Pick the the larger number of employees that will be founders based on some company specific criteria and planned exit strategy – maybe the first 20 employees.
At least one reason this might work:
If the startup runs in to hard times and can no longer pay employees it may be more successful at scaling back operations while keeping the larger group of founders motivated to continue building the company while it falls back into garage mode. They’re founders after all, their motivation is not stock as much as building a successful company.
This raises the real issue of should VC equity and Employee equity be completly aligned. If the answer is yes than you have to put senority of the security, dilution and a host of other issues on the table.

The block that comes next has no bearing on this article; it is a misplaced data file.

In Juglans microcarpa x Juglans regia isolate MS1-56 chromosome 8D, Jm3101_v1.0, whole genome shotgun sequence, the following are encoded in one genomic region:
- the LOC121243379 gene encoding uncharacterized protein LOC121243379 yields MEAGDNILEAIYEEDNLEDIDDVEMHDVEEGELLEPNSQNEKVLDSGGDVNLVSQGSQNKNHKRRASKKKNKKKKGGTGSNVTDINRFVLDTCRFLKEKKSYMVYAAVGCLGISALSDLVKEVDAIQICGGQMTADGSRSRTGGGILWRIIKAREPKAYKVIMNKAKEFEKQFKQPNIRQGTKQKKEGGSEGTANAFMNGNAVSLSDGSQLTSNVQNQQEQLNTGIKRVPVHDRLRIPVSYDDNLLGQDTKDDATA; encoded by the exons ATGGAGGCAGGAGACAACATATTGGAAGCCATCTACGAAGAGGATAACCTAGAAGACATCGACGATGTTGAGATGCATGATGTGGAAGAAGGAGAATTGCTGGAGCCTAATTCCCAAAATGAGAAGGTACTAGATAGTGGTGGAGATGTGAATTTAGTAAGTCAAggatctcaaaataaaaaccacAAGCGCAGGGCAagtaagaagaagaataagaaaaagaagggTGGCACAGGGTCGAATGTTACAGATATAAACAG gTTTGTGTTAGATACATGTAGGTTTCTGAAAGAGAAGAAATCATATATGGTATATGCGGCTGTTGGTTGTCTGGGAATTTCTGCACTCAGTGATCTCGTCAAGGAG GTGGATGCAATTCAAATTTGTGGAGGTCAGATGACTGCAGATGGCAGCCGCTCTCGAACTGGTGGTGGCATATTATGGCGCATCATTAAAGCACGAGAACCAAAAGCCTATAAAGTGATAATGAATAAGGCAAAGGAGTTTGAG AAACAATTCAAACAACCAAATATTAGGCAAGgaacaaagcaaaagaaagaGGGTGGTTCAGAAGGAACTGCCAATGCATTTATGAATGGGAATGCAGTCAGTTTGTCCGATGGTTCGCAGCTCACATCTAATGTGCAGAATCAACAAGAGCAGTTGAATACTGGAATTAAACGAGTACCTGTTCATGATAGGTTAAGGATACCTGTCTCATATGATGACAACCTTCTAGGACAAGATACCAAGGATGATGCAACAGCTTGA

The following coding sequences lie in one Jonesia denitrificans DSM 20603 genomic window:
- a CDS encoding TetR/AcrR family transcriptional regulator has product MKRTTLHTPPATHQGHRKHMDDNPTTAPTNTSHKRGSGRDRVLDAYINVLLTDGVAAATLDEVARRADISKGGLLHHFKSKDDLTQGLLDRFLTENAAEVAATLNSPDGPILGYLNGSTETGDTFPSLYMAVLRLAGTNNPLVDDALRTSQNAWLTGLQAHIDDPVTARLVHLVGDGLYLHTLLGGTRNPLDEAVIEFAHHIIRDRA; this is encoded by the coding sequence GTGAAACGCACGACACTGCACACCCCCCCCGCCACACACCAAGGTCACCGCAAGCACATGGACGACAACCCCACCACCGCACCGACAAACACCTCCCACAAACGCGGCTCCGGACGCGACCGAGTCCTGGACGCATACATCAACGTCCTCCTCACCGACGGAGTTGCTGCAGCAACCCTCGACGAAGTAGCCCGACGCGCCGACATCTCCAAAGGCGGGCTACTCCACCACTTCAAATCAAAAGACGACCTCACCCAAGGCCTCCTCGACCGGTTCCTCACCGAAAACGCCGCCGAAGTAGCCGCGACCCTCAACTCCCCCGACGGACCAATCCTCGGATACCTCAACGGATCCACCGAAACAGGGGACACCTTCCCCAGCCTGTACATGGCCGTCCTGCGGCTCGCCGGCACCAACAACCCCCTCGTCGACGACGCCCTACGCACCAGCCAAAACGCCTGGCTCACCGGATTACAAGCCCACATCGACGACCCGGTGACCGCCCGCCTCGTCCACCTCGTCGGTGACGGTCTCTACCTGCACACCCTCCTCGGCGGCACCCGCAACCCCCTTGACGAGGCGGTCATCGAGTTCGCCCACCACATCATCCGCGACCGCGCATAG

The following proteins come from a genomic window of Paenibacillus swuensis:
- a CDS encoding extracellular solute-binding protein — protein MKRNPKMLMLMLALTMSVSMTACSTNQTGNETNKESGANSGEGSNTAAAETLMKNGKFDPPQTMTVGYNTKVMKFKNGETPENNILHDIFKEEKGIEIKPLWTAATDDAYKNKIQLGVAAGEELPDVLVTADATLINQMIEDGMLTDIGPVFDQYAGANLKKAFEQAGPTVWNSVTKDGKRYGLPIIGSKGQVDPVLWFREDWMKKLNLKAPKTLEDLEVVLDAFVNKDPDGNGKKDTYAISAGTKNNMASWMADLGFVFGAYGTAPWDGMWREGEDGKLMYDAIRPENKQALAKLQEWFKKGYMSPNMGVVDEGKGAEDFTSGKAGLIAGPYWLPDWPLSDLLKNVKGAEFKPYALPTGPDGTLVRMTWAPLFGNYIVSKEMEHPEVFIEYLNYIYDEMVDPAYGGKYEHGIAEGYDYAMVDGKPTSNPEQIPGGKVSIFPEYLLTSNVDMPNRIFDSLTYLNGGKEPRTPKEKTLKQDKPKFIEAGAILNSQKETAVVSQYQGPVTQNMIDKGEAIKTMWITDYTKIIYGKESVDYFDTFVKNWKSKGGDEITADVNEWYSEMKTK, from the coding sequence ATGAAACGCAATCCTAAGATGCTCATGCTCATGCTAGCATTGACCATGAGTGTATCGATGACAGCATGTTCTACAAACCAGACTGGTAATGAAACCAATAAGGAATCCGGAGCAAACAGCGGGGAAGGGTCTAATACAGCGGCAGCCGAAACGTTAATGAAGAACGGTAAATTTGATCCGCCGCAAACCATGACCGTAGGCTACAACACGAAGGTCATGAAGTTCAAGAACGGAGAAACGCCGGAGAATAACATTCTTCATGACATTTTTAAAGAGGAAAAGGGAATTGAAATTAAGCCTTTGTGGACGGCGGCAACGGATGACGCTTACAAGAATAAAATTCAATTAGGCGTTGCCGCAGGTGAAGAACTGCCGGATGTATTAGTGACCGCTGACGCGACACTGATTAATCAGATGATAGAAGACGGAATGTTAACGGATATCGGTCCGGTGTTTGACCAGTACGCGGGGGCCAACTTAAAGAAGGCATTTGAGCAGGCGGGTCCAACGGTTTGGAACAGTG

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Employees get paid salaries to deliver
results and cash or stock bonuses help focus on milestones. Stock options are
really about earning into equity ownership over time. That equity value is
only really realized at exit.
I did not read all the comments, but, as a conceptual matter, shouldn’t vesting be tied to the “deliverable” of the particular employee rather than the ultimate deliverable of all employees in the aggregate (i.e. and exit). Take and easy example (and I admit not every example is easy), I need to get my beta out the door in 12 months. Why not vest my coders on the milestone of getting beta out the door? If I fire everyone of them after they deliver beta and hire all new people, they earned their keep. What does the exit have to do with it?
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Good points. I think this plays into my
point about flexibility – if you’re a founder who is the “starter” founder, you